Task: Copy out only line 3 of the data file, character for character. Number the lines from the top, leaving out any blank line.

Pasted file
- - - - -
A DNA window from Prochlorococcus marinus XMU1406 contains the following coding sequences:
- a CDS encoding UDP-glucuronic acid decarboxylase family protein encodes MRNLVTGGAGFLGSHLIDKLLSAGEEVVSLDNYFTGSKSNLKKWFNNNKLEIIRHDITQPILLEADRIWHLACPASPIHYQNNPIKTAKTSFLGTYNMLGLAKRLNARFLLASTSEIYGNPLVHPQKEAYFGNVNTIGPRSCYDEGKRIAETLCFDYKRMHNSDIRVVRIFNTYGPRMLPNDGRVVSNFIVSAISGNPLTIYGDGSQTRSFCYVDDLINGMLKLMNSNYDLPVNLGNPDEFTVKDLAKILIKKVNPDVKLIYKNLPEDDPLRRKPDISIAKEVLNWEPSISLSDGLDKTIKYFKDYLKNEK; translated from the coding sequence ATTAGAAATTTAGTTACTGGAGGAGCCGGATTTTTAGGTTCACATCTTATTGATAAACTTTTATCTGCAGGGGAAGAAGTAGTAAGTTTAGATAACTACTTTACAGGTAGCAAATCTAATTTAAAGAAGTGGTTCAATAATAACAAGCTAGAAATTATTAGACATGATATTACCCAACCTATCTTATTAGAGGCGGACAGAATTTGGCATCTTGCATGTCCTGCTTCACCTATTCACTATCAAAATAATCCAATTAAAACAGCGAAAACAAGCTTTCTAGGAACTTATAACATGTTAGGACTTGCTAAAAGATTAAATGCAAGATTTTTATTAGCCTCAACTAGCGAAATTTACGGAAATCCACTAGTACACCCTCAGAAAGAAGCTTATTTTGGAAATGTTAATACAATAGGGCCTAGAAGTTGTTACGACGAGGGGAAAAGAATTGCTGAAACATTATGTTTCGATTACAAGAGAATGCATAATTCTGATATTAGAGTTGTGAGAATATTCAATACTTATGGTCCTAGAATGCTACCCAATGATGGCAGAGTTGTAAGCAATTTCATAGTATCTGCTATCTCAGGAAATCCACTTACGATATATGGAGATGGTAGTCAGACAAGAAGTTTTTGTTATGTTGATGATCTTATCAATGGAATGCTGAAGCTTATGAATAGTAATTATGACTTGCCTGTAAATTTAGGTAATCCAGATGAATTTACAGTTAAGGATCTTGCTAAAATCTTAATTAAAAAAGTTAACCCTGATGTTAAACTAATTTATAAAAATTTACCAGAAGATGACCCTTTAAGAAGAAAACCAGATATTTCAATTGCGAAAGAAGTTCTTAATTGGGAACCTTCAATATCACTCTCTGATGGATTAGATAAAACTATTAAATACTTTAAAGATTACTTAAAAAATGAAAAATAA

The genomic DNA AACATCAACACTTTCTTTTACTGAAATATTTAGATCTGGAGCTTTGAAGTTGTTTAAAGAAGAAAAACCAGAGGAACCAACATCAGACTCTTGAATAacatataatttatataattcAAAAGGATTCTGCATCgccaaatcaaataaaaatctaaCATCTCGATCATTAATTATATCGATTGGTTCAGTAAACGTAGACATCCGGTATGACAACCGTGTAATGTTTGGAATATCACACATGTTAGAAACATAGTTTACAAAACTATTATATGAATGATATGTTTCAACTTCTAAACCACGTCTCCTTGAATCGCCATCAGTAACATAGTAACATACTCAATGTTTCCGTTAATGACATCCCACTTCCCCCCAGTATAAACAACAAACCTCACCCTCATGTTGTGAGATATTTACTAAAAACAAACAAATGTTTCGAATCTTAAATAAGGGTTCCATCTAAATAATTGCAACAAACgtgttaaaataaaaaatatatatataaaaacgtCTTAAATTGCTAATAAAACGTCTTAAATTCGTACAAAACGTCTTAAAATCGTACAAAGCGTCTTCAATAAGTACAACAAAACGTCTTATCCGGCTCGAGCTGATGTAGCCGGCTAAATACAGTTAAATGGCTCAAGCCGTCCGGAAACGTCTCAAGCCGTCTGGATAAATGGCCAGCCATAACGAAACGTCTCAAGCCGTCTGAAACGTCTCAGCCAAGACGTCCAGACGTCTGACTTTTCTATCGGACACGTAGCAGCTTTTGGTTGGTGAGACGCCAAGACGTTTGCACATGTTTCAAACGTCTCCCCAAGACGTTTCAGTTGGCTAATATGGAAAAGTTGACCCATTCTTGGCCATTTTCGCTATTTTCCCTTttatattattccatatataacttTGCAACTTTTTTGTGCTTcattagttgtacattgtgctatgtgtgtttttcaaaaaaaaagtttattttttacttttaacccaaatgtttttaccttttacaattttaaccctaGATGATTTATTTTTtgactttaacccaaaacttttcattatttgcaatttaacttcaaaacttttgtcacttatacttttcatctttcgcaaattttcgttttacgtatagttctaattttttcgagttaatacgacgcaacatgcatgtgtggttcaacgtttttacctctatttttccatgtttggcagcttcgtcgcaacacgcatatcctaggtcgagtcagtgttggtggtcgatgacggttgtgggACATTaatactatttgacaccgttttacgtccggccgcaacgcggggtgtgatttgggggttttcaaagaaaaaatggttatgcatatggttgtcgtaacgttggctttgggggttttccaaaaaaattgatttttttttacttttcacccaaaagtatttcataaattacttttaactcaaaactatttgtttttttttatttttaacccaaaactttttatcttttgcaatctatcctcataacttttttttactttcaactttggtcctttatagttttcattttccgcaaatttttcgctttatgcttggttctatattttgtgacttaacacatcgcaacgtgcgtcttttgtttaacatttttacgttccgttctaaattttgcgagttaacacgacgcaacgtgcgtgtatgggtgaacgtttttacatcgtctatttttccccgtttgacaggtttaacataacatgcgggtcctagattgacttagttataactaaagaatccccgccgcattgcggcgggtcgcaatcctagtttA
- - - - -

The genomic DNA AACATCAACACTTTCTTTTACTGAAATATTTAGATCTGGAGCTTTGAAGTTGTTTAAAGAAGAAAAACCAGAGGAACCAACATCAGACTCTTGAATAacatataatttatataattcAAAAGGATTCTGCATCgccaaatcaaataaaaatctaaCATCTCGATCATTAATTATATCGATTGGTTCAGTAAACGTAGACATCCGGTATGACAACCGTGTAATGTTTGGAATATCACACATGTTAGAAACATAGTTTACAAAACTATTATATGAATGATATGTTTCAACTTCTAAACCACGTCTCCTTGAATCGCCATCAGTAACATAGTAACATACTCAATGTTTCCGTTAATGACATCCCACTTCCCCCCAGTATAAACAACAAACCTCACCCTCATGTTGTGAGATATTTACTAAAAACAAACAAATGTTTCGAATCTTAAATAAGGGTTCCATCTAAATAATTGCAACAAACgtgttaaaataaaaaatatatatataaaaacgtCTTAAATTGCTAATAAAACGTCTTAAATTCGTACAAAACGTCTTAAAATCGTACAAAGCGTCTTCAATAAGTACAACAAAACGTCTTATCCGGCTCGAGCTGATGTAGCCGGCTAAATACAGTTAAATGGCTCAAGCCGTCCGGAAACGTCTCAAGCCGTCTGGATAAATGGCCAGCCATAACGAAACGTCTCAAGCCGTCTGAAACGTCTCAGCCAAGACGTCCAGACGTCTGACTTTTCTATCGGACACGTAGCAGCTTTTGGTTGGTGAGACGCCAAGACGTTTGCACATGTTTCAAACGTCTCCCCAAGACGTTTCAGTTGGCTAATATGGAAAAGTTGACCCATTCTTGGCCATTTTCGCTATTTTCCCTTttatattattccatatataacttTGCAACTTTTTTGTGCTTcattagttgtacattgtgctatgtgtgtttttcaaaaaaaaagtttattttttacttttaacccaaatgtttttaccttttacaattttaaccctaGATGATTTATTTTTtgactttaacccaaaacttttcattatttgcaatttaacttcaaaacttttgtcacttatacttttcatctttcgcaaattttcgttttacgtatagttctaattttttcgagttaatacgacgcaacatgcatgtgtggttcaacgtttttacctctatttttccatgtttggcagcttcgtcgcaacacgcatatcctaggtcgagtcagtgttggtggtcgatgacggttgtgggACATTaatactatttgacaccgttttacgtccggccgcaacgcggggtgtgatttgggggttttcaaagaaaaaatggttatgcatatggttgtcgtaacgttggctttgggggttttccaaaaaaattgatttttttttacttttcacccaaaagtatttcataaattacttttaactcaaaactatttgtttttttttatttttaacccaaaactttttatcttttgcaatctatcctcataacttttttttactttcaactttggtcctttatagttttcattttccgcaaatttttcgctttatgcttggttctatattttgtgacttaacacatcgcaacgtgcgtcttttgtttaacatttttacgttccgttctaaattttgcgagttaacacgacgcaacgtgcgtgtatgggtgaacgtttttacatcgtctatttttccccgtttgacaggtttaacataacatgcgggtcctagattgacttagttataactaaagaatccccgccgcattgcggcgggtcgcaatcctagtttA